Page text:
On Wednesday, October 13, 2021 at 1:58:14 PM UTC-7 Albrecht Schlosser wrote:
On 10/13/21 6:48 PM Rob McDonald wrote:
I think trackpad scrolling (and eventually touch-screen) will need
to be able to detect the 'natural' scroll setting. In a
touch-screen environment, you certainly don't want to
click-and-drag something and have it fly the wrong way...
As I was told Apple doesn't produce systems (MacBooks) with
touch-screens. Are touch-screens supported by macOS? If not we won't
know how to deal with them until Apple will produce and/or support
systems with touch-screens. I'm saying this for a reason: if we
design an API today it may be wrong in the future once touch-screens
are working with Apple systems. Currently I know that my tests with
my notebook's touch-screen worked on Windows.
Agreed. I expect that someday Apple will support touch screens.
I don't have a touch screen Windows machine -- I'm glad that you have such a machine to test on.
I have used various forms of SMART Boards in the past -- a multi-touch surface paired with a monitor or projector. These usually send one-finger events as a mouse (movement, click, click-n-drag) -- or if special software is loaded, as proprietary events. I haven't used one of these in years, but if I was marketing one for MacOS today, I would set it up to work with existing gestures. In short - there may be a way to plug a touch screen into a Mac that isn't official Mac hardware.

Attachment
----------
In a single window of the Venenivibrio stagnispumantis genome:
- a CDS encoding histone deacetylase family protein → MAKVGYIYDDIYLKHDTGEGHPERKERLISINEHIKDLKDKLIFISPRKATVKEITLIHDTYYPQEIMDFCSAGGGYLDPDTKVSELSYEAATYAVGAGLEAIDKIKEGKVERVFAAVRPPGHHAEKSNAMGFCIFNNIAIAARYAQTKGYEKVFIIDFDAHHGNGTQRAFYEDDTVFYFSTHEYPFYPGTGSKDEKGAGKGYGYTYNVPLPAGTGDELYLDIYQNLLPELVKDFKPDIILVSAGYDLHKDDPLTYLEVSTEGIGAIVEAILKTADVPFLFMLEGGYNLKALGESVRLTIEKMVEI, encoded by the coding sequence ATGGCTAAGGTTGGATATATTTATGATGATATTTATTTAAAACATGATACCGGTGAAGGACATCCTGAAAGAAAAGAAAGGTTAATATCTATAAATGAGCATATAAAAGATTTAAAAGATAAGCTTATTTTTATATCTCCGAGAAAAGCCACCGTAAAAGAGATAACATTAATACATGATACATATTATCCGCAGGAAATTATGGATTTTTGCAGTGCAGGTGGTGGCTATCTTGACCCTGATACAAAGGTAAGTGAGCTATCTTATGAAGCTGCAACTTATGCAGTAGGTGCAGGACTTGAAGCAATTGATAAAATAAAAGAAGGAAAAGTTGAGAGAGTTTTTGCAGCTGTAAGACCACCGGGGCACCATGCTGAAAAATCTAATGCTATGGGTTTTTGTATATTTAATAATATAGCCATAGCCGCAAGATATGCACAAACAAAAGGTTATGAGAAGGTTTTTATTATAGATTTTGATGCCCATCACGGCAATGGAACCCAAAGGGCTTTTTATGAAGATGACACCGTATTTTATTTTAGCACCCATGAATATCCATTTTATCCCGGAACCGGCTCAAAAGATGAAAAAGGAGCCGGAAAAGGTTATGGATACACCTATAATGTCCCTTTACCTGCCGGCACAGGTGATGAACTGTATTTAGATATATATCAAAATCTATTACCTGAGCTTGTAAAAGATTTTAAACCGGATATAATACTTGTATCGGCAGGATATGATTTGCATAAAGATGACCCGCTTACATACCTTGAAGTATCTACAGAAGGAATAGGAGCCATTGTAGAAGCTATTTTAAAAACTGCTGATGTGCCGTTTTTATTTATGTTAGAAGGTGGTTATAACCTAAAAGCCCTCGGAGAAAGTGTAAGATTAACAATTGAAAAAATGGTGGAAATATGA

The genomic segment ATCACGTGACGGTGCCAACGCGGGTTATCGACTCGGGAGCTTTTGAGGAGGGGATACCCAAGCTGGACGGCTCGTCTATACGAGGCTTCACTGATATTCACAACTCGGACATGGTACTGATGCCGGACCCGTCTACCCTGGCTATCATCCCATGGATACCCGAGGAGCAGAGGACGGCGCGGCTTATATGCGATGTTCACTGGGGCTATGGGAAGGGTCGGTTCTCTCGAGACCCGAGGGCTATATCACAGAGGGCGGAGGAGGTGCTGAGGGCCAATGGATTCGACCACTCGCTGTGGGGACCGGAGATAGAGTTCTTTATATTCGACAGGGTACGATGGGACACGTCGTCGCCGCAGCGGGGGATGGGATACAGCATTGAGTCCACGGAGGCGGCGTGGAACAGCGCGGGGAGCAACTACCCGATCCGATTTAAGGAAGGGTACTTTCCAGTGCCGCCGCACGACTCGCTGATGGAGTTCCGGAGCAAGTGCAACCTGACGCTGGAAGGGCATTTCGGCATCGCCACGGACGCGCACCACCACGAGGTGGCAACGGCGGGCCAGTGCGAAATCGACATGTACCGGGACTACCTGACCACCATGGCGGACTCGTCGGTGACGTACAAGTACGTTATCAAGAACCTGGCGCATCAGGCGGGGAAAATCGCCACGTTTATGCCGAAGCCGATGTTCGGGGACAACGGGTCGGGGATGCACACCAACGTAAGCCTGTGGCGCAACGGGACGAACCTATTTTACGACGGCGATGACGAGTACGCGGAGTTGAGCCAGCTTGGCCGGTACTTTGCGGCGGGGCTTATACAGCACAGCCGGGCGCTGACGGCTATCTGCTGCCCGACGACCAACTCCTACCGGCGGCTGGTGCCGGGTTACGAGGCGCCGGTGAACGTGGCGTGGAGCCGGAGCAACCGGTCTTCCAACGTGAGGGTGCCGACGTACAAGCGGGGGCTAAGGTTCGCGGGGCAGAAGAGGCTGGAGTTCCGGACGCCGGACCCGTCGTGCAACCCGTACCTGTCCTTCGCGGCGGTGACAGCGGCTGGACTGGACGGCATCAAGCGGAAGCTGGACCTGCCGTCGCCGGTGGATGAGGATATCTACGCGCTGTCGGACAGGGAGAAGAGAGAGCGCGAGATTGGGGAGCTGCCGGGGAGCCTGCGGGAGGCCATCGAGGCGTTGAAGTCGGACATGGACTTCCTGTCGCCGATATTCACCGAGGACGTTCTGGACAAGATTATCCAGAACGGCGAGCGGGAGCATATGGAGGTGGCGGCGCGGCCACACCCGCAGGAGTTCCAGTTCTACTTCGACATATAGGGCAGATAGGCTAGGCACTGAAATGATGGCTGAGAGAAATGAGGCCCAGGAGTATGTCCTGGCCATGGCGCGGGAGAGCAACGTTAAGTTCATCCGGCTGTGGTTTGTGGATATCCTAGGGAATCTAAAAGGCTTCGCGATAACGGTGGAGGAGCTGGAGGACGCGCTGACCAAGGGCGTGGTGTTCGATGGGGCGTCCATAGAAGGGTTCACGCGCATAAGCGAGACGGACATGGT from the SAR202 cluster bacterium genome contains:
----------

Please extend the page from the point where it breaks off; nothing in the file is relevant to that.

These devices are commonly used in educational settings, but are also great for any collaborative / creative work environments (think two people standing at an interactive touch whiteboard). I've used them successfully doing collaborative design reviews with 3D CAD.
Well put, all good points. My conclusion from your writing is that
we should indeed let "different things" be separate FLTK events. The
one-finger-flick vs. three-finger-swipe argument is compelling.
For all new (and documented) events we can tell the user that they
can and should handle FL_FLICK and FL_SWIPE events in the same
'case' statement, for instance. With a note that this may change in
Agreed -- and you guessed my preference too.
I see this as analogous to the two-finger scroll being
different from mouse wheel scroll -- it is nice for a default
behavior for them to be the same -- but there is cool
opportunity in separating them out.
Agreed. However this is a little different because of backwards
compatibility. Currently all FLTK programs that handle FL_MOUSEWHEEL
events continue to work with trackpad scroll events if these are
mapped to FL_MOUSEWHEEL events. As soon as we separate them out
programs need to be modified. That's why I think we need a backwards
compatible way to deal with these two event types. Let's see ...
Compatibility is merely a matter of foresight. If we make them the same event now and want to change it later, we then have a compatibility problem (:
Here's a new idea (untested): we could first send an
FL_SCROLL_GESTURE event and if this is not handled by any widget,
send an FL_MOUSEWHEEL event. This way "new" programs can handle the
FL_SCROLL_GESTURE event and "old" programs can still handle
FL_MOUSEWHEEL events. It's similar to FL_KEYBOARD events that are
converted to FL_SHORTCUT (if not handled) and finally to FL_SHORTCUT
with flipped case. Does that sound sensible?
Devious and clever -- I never would have thought of this.
If that works, I think it will be a great solution.
Under all circumstances, I think a "real mousewheel" should always send "real mousewheel" events. I.e. we should differentiate the event type - only send gesture scroll events if the OS event originates from a non-mousehweel source -- then re-send as a mousewheel if nothing down the line handled the gesture event.